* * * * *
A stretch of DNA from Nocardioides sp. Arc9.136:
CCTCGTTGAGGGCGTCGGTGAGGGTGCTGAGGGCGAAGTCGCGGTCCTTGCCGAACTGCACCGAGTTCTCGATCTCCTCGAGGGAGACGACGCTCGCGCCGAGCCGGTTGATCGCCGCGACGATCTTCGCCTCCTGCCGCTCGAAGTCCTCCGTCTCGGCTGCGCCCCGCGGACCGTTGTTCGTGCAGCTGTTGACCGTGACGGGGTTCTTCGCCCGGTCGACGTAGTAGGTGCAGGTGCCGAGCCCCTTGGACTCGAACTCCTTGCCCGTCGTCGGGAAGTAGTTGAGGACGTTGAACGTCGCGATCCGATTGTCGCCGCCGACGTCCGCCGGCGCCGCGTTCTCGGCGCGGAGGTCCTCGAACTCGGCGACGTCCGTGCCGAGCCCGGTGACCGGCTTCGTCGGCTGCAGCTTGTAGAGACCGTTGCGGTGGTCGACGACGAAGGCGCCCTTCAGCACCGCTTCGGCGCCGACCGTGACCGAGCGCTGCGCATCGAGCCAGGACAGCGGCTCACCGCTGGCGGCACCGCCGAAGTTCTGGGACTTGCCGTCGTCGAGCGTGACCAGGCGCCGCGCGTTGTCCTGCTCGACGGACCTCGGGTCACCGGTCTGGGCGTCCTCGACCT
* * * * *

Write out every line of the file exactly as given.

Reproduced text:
A stretch of DNA from Nocardioides sp. Arc9.136:
CCTCGTTGAGGGCGTCGGTGAGGGTGCTGAGGGCGAAGTCGCGGTCCTTGCCGAACTGCACCGAGTTCTCGATCTCCTCGAGGGAGACGACGCTCGCGCCGAGCCGGTTGATCGCCGCGACGATCTTCGCCTCCTGCCGCTCGAAGTCCTCCGTCTCGGCTGCGCCCCGCGGACCGTTGTTCGTGCAGCTGTTGACCGTGACGGGGTTCTTCGCCCGGTCGACGTAGTAGGTGCAGGTGCCGAGCCCCTTGGACTCGAACTCCTTGCCCGTCGTCGGGAAGTAGTTGAGGACGTTGAACGTCGCGATCCGATTGTCGCCGCCGACGTCCGCCGGCGCCGCGTTCTCGGCGCGGAGGTCCTCGAACTCGGCGACGTCCGTGCCGAGCCCGGTGACCGGCTTCGTCGGCTGCAGCTTGTAGAGACCGTTGCGGTGGTCGACGACGAAGGCGCCCTTCAGCACCGCTTCGGCGCCGACCGTGACCGAGCGCTGCGCATCGAGCCAGGACAGCGGCTCACCGCTGGCGGCACCGCCGAAGTTCTGGGACTTGCCGTCGTCGAGCGTGACCAGGCGCCGCGCGTTGTCCTGCTCGACGGACCTCGGGTCACCGGTCTGGGCGTCCTCGACCT